• CEO Graeme Kershaw of New England Medicare Local says it’s a relief to have secured redundancy packages for outgoing employees, as the organization prepares to close in just over a week.
• Expert Advisory Group has released its preliminary research into prevalence of such behavior such as – discrimination, bullying and sexual harassment are becoming “endemic” in medical work environments.
• John Pascoe, one of Australia’s most senior judges is calling for New South Wales police and child welfare authorities to investigate the surrogacy case of a baby boy who was left in India.
Health News on Health Professional Radio. Today is the 24th June 2015. Read by Rebecca Foster.
The CEO of the New England Medicare Local says it’s a relief to have secured redundancy packages for outgoing employees, as the organisation prepares to close in just over a week.
The Medicare Local is being replaced by the Hunter New England Central Coast Primary Health Network on July 1.
Primary Health Networks do not deliver services, but contract services out to other providers, and staff are being made redundant as a result.
Outgoing CEO Graeme Kershaw says there have been weeks of negotiations between lawyers, the Department of Health and local MPs to secure the redundancy packages.
Mr Kershaw will be a part of the new Primary Health Network.
He said his role will be managerial, and he’ll liaise with various communities about the services they need.
“I’ll be looking after staff in this region and the services that occur up here but I’ll also be taking responsibility for planning of health services,” he said.
“The Primary Health Networks are set up to understand what the needs of communities are across this larger region and work out redesigning services so that they’re effective to meet those needs.” [he said]
Discrimination, bullying and sexual harassment are “endemic” in the medical work environment and surgeons are commonly named as perpetrators, a new study has found.
The Expert Advisory Group (EAG), appointed by the Royal Australasian College of Surgeons (RACS), has released its preliminary research into the prevalence of such behaviour in medical work environments.
“The existing complaints processes haven’t proved to be adequate,” RACS vice president and EAG member Graeme Campbell said.
“We’re going to have to create an open communication framework where any bullying or harassment is reported and any complaint is acted upon freely.
“The solution is going to have to address culture. It’s going to have to address culture in organisations, culture within surgery.”
He added RACS was only part of the solution.
EAG is now reaching out for submissions to determine if the findings from the literature review accurately reflect what is going on.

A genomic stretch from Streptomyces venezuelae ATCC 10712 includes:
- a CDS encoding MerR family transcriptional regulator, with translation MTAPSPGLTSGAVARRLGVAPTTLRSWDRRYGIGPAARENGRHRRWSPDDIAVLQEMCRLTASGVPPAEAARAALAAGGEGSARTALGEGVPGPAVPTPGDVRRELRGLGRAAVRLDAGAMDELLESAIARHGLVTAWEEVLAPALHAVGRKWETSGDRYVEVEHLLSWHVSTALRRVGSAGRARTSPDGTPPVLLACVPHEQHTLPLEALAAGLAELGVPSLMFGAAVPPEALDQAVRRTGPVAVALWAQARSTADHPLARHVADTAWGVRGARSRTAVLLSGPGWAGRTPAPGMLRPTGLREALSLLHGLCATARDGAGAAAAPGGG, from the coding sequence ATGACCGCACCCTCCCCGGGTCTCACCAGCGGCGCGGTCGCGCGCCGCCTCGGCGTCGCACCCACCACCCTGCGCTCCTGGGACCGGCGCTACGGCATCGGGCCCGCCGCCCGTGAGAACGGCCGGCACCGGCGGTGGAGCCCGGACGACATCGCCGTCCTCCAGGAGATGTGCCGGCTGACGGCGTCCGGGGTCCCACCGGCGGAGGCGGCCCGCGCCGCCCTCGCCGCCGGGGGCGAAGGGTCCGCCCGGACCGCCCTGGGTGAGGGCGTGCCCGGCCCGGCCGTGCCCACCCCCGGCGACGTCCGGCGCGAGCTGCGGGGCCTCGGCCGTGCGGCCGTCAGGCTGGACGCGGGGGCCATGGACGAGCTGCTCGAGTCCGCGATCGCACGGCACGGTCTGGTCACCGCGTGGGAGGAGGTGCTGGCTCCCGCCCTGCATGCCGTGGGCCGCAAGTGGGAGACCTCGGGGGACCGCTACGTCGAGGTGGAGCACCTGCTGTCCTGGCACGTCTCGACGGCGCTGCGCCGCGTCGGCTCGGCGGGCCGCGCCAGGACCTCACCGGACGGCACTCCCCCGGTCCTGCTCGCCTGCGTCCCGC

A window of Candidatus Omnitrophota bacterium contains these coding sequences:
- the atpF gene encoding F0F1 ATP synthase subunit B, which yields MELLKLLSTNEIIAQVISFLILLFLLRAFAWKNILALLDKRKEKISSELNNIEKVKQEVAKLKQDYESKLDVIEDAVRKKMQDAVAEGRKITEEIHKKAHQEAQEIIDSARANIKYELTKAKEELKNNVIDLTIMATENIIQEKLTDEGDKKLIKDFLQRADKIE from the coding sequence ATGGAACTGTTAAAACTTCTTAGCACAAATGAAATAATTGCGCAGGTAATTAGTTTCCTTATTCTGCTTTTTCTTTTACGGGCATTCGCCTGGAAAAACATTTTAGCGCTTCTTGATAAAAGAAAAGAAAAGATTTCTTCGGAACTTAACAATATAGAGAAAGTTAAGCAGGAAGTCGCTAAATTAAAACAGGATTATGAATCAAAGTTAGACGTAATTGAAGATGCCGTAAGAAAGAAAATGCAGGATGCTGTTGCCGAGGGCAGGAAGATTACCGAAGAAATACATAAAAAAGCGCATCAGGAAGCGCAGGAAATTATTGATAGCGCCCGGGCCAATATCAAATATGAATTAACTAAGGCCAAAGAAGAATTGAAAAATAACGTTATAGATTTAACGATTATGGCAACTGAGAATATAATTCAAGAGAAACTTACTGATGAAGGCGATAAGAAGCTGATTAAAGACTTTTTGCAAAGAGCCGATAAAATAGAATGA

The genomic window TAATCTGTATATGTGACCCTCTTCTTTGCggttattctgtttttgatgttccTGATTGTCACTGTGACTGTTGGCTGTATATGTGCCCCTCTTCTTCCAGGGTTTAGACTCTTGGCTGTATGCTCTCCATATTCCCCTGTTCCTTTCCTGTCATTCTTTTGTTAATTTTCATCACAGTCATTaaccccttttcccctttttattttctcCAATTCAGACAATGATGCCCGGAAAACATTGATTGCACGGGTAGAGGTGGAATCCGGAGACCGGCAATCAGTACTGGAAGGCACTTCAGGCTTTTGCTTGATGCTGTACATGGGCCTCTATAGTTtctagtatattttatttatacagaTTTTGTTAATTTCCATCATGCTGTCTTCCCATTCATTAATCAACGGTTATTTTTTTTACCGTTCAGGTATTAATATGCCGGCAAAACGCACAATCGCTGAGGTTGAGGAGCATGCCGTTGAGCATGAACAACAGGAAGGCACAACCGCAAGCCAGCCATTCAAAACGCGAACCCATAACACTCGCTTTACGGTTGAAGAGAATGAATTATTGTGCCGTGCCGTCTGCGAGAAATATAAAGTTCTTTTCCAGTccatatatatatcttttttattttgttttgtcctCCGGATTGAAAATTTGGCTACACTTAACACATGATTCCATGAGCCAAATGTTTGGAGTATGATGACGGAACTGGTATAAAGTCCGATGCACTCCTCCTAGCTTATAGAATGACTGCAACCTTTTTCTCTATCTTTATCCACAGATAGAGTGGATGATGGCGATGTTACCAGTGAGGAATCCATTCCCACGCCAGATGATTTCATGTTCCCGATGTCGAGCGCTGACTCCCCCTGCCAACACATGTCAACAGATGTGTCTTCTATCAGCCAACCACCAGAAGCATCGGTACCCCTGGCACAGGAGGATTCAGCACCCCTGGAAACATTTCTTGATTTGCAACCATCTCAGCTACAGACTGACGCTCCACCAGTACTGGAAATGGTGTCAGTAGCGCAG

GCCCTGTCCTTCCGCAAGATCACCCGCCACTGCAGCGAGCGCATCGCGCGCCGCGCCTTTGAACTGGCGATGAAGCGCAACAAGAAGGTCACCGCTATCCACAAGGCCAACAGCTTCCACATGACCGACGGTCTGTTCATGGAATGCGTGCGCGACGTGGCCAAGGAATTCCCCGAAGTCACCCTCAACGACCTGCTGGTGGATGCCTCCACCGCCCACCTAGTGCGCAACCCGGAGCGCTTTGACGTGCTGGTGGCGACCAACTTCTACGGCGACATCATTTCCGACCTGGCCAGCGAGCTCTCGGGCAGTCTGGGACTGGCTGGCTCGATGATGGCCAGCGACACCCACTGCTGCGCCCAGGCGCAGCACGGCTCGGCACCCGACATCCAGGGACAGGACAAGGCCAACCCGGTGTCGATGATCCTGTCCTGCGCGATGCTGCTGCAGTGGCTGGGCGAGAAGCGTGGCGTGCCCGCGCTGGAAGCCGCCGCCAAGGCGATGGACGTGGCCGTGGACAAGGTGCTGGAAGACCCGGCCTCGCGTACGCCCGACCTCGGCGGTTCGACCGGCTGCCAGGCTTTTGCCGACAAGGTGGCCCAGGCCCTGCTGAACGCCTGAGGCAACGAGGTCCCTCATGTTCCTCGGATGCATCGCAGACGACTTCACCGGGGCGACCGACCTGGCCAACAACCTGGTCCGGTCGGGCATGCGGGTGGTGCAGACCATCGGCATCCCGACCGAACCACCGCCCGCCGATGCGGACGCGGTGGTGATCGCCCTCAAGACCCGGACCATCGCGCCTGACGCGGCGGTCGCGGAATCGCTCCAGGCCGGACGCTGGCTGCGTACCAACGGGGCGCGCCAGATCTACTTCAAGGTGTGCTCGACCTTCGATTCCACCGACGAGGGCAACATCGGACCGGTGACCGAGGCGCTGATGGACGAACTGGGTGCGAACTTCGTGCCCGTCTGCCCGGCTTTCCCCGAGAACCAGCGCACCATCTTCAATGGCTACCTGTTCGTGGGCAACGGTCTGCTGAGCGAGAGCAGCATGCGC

The paper comes after senior vascular surgeon Dr Gabrielle McMullin fuelled international debate when she said complaining about sexual harassment could ruin a trainee’s career.
In the days following her comments a string of other female doctors also spoke out about the damaging “boys’ club” culture in medical workplaces.
The response forced the RACS to act.
After initially stating their complaints processes were robust, the college then appointed the EAG to gauge the prevalence of bullying behaviour in the industry.
RACS women in surgery chair Ruth Bollard said the group was surprised at the extent of the problems, particularly sexual harassment.
EAG will soon release separate results of an anonymous survey of victims as part of their research.
One of Australia’s most senior judges is calling for New South Wales police and child welfare authorities to investigate the surrogacy case of a baby boy who was left in India.
An investigation… [will] …reveal more details of the 2012 case of a couple who were delivered a set of twins via a surrogate mother after entering into a commercial surrogacy deal in New Delhi.
But just nine days after the birth of the healthy twins — a boy and girl — the couple told Australian High Commission staff in New Delhi that they would be adopting out the boy and returning to Australia with just the girl.
They argued they could not afford both children, already had a boy back home and wanted a girl.
The biological father of the twins is a corporate accountant with a large firm and until recently his wife ran a home based child care centre.
The Australian High Commission in New Delhi eventually agreed to the couple’s request to grant citizenship and a passport for just one baby — the girl.
It is illegal in New South Wales to enter into commercial surrogacy arrangements and the Chief Justice of the Federal Circuit Court, John Pascoe, has told Foreign Correspondent there are grounds for a police investigation.
Senior legal figures in India are also concerned.
Indian Supreme Court senior counsel Shekar Nephade said he wants the couple charged with child abandonment and extradited to India.
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